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Monk in hiding after arrests

Khmer Krom monk Soeun Hay (centre) cheers during a protest at the Vietnamese Embassy in Phnom Penh where Vietnamese flags were burned.
Khmer Krom monk Soeun Hay (centre) cheers during a protest at the Vietnamese Embassy in Phnom Penh where Vietnamese flags were burned. Vireak Mai

Monk in hiding after arrests

Activitist monk Soeun Hay has gone into self-imposed exile out of fears for his safety following the arrest earlier this week of two other Kampuchea Krom monks living at the Ang Taminh Pagoda.

Hay has been a regular feature at fiery protests over alleged human rights abuses and has fronted calls for Vietnam to recognise the history of ethnic Khmer people living in the south of Cambodia’s powerful neighbour.

He was previously arrested on November 11 by Prampi Makara district security forces as he was travelling to a demonstration calling for the release of seven land activists from Boeung Kak lake.

“I was informed in advance of plans to arrest me, so when they came to get me, they could not find me and just arrested two of my apprentices,” he said, referring to the arrests of Dav Tep, 28, and Chea Vanda, 30, on Saturday.

Police said the two monks were found with a number of contraband items, including lacy knickers, condoms and drugs.

However, their supporters claimed that the evidence was planted and that the case was politically motivated.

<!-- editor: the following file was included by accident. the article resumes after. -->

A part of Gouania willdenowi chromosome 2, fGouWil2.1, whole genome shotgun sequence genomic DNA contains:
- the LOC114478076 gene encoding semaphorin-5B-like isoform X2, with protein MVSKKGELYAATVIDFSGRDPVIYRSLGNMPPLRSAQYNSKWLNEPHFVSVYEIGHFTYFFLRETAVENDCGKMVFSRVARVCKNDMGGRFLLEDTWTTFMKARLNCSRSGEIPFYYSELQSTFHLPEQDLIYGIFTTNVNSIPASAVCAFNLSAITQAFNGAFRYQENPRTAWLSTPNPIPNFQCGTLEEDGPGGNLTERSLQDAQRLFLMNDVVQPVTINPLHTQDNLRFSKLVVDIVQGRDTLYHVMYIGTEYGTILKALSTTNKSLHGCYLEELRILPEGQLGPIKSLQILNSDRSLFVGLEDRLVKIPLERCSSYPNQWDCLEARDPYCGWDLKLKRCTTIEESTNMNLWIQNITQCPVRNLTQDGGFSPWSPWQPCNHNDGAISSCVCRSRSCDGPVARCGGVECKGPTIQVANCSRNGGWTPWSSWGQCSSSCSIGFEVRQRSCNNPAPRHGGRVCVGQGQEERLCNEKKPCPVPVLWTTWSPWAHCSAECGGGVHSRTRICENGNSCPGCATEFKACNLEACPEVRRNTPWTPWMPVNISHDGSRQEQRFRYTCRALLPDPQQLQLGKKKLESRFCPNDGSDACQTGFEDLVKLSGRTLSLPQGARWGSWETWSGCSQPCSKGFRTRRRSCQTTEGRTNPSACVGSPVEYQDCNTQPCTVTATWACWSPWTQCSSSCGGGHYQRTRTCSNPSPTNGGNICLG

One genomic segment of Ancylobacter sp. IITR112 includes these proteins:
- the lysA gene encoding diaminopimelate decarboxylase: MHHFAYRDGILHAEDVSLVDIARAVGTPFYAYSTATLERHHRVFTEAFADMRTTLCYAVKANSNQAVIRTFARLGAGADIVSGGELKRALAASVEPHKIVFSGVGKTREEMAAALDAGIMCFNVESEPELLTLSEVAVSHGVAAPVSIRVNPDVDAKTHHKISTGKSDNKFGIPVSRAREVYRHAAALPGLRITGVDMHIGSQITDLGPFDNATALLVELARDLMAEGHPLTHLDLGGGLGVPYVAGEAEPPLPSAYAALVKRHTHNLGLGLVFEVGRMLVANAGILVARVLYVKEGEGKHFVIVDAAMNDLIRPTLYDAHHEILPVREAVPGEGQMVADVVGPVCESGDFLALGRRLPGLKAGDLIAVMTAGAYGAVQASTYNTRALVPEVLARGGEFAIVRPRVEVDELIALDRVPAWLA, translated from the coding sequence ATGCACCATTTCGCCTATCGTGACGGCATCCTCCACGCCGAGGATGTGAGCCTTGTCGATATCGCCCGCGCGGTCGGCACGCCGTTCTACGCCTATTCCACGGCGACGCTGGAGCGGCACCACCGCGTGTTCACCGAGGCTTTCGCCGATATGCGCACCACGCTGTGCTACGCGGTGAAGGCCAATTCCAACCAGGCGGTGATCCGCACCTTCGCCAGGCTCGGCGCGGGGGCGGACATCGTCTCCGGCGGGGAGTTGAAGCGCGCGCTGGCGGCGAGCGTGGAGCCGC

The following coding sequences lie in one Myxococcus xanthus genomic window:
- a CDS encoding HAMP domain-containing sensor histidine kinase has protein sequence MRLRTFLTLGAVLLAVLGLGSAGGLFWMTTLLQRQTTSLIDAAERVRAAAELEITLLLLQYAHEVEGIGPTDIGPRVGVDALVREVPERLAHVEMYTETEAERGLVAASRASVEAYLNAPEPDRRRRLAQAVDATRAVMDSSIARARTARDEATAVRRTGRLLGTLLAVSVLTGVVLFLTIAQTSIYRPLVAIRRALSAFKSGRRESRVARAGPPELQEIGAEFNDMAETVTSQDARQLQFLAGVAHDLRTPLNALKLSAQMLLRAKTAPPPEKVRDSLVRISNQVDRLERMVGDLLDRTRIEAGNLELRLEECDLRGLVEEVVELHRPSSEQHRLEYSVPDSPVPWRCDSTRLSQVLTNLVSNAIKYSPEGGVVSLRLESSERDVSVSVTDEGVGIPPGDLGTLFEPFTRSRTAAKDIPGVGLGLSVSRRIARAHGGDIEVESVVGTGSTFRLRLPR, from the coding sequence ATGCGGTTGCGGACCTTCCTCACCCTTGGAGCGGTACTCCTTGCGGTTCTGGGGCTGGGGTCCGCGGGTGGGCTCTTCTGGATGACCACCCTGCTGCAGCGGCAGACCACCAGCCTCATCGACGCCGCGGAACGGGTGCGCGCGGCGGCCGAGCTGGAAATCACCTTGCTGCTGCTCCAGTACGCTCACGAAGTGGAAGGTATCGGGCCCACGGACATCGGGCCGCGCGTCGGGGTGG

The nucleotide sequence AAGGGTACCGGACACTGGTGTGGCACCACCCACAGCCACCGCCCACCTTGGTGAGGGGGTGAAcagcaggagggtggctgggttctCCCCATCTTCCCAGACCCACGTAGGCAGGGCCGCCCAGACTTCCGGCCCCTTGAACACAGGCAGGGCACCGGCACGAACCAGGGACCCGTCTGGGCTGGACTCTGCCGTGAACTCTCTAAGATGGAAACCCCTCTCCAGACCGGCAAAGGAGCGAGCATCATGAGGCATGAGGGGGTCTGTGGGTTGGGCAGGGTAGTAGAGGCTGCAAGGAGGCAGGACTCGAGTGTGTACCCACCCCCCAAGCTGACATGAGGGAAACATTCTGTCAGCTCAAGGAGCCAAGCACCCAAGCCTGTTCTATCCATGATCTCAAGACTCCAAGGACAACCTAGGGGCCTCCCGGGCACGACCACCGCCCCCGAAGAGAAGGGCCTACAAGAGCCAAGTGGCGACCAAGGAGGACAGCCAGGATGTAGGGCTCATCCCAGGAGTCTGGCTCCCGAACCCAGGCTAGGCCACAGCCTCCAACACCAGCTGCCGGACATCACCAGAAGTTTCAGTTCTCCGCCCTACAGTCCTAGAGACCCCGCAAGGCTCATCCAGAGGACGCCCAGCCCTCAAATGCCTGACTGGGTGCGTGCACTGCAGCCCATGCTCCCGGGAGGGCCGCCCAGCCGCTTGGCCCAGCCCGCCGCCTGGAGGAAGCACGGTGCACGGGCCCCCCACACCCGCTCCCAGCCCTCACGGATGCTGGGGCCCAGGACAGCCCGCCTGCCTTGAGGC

“They wanted to arrest me over my criticism of the border dispute with Vietnam,” Hay said, speaking from an undisclosed location.

He added that the source who had tipped him off said police were planning to plant knives, wooden sticks and drugs on him.

“I will come back, as I do not want to leave my homeland,” he said. “If I didn’t leave, they would send me to jail and I couldn’t resist.”

“I was already jailed [last year for five months] for protesting for human rights, but the Cambodian authorities continue to follow and abuse me.”

After the rainy season, he said he will return to face whatever charges are laid against him.

“I have already sacrificed a normal life for the nation, but Hun Sen’s government does not support patriots, preferring to threaten to kill us and send us to jail,” he said.

Khieu Sopheak, Interior Ministry spokesman, and Kirt Chantharith, National Police spokesman, could not be reached for comment.

Am Sam Ath, senior investigator for local rights monitor Licadho, said that there were still many doubts over the arrests of the two monks, including the closed-door searches of the pagoda.

“It looks like they wanted [to arrest] Soeun Hay.

But wherever he has gone, they will probably be able to catch up with him and arrest him as previous cases have shown.”


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